Around 05:00 local time (23:30 GMT) of 8 March, the intensive care unit of a private hospital in the northern Indian state of Rajasthan received a 52-year-old man suffering from pneumonia. He was also having problems breathing.
At the Brijesh Bangar Memorial Hospital in Bhilwara, the new patient was examined by 58-year-old Alok Mittal, a doctor of internal medicine, and his team. The patient wasn't asked about any travel history; nor did he disclose anything. There were six other patients in the ICU.
The man's condition did not improve much, and two days later, he was sent to a private hospital in Jaipur, some 250km (155 miles) away, for specialised treatment. In Jaipur, he was treated in two hospitals. "We had no idea what was in store," Shantilal Acharya, an intensive care nurse who received the patient in the Bhilwara hospital, told me.
For reasons that are still unclear, even the hospitals in Jaipur didn't test a patient with severe pneumonia for coronavirus. His condition deteriorated swiftly and he died a few days later, on 13 March. The news of his death was conveyed to Dr Mittal and his team.
Strangely enough, the doctors didn't appear to comprehend the gravity of the situation even though it was clear that India was facing an imminent outbreak of Covid-19. The country has reported more than 460 confirmed cases and nine deaths so far, and testing remains low. On 9 March, according to reports, Dr Mittal and a few others travelled to the city of Udaipur, put up in a resort and played Holi, the Indian spring festival of colours. (Repeated attempts at getting through to Dr Mittal by phone and text yielded no results.)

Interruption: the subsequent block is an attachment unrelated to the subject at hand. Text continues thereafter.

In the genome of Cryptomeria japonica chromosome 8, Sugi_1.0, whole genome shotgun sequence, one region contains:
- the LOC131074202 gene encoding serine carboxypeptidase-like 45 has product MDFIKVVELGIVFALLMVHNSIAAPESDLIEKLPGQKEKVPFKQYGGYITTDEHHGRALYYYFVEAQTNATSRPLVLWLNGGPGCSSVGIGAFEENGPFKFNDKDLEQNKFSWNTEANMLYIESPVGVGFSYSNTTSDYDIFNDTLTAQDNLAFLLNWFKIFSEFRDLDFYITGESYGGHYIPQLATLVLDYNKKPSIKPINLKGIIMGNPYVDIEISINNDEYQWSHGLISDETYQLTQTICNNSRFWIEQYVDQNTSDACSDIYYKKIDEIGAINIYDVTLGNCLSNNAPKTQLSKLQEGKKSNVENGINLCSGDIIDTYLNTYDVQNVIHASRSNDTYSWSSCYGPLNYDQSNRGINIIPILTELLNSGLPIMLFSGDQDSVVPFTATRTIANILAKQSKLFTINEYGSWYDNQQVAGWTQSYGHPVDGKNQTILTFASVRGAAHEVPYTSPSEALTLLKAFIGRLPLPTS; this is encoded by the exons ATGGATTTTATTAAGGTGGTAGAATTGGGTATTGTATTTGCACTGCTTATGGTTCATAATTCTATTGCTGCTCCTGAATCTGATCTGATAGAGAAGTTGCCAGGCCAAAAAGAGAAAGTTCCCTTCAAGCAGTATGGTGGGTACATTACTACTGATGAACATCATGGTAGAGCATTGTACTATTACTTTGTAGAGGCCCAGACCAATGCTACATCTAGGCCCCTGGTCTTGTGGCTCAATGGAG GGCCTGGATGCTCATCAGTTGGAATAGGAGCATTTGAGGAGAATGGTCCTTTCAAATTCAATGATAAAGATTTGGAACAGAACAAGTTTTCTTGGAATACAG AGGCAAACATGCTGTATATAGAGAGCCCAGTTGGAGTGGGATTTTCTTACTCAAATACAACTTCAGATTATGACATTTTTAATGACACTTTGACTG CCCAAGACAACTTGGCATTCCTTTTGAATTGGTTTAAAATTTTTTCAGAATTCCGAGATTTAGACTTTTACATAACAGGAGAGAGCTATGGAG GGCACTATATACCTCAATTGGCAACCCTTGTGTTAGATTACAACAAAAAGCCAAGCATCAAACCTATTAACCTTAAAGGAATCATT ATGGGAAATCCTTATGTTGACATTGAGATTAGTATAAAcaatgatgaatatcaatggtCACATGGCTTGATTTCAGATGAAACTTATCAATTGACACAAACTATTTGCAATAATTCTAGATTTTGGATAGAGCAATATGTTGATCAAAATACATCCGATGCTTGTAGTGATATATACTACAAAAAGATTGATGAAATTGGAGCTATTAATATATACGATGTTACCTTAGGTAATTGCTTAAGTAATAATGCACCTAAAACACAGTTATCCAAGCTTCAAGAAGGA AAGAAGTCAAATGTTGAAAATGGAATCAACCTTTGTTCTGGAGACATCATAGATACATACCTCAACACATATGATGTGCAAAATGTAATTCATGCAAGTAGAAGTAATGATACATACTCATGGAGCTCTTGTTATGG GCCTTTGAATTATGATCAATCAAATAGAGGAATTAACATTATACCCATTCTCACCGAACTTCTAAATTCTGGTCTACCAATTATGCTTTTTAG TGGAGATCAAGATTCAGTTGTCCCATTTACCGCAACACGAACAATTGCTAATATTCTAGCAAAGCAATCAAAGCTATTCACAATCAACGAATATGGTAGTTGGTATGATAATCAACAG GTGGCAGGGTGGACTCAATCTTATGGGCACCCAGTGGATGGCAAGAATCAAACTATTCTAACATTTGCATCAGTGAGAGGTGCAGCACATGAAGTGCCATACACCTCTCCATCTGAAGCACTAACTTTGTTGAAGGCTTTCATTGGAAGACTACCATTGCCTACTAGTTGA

Days after the death of the pneumonia patient, Dr Mittal and a colleague checked themselves into an isolation ward of a government hospital. Over the next few days, a few more colleagues from the hospital joined them in isolation. Twelve of them, including Dr Mittal, tested positive for Covid-19.
As news of the infections leaked, all hell broke loose. The private hospital was popular with its residents, and many regularly visited its thriving out-patient department for treatment. As people panicked and began blaming the doctors for spreading the infection, authorities moved swiftly.
They imposed a "civil curfew", prohibiting people from coming out of their homes and banning public gatherings. They shut schools, colleges, offices, and stopped people from leaving or entering the district. The private hospital was sealed and its 88 patients moved to other healthcare facilities in the area. "Officials were telling us the threat was serious and there was a chance of an outbreak," local journalist Pramod Tiwari told me.
So Bhilwara, fearing a serious outbreak, did everything that India did a few days later. So could this city of 400,000 people and a major textile making hub, turn out to be India's first coronavirus "hotspot"?
Of the 69 people tested in the city until Sunday evening, 13 people - including doctors and paramedics - aged between 24 and 58, have tested positive. They include three doctors and nine health workers. Thirty-one people - mostly hospital workers - are in isolation. "Most of them are doing fine," Dr Arun Gaur, the chief medical officer of the district, told me.
But things could get really bad.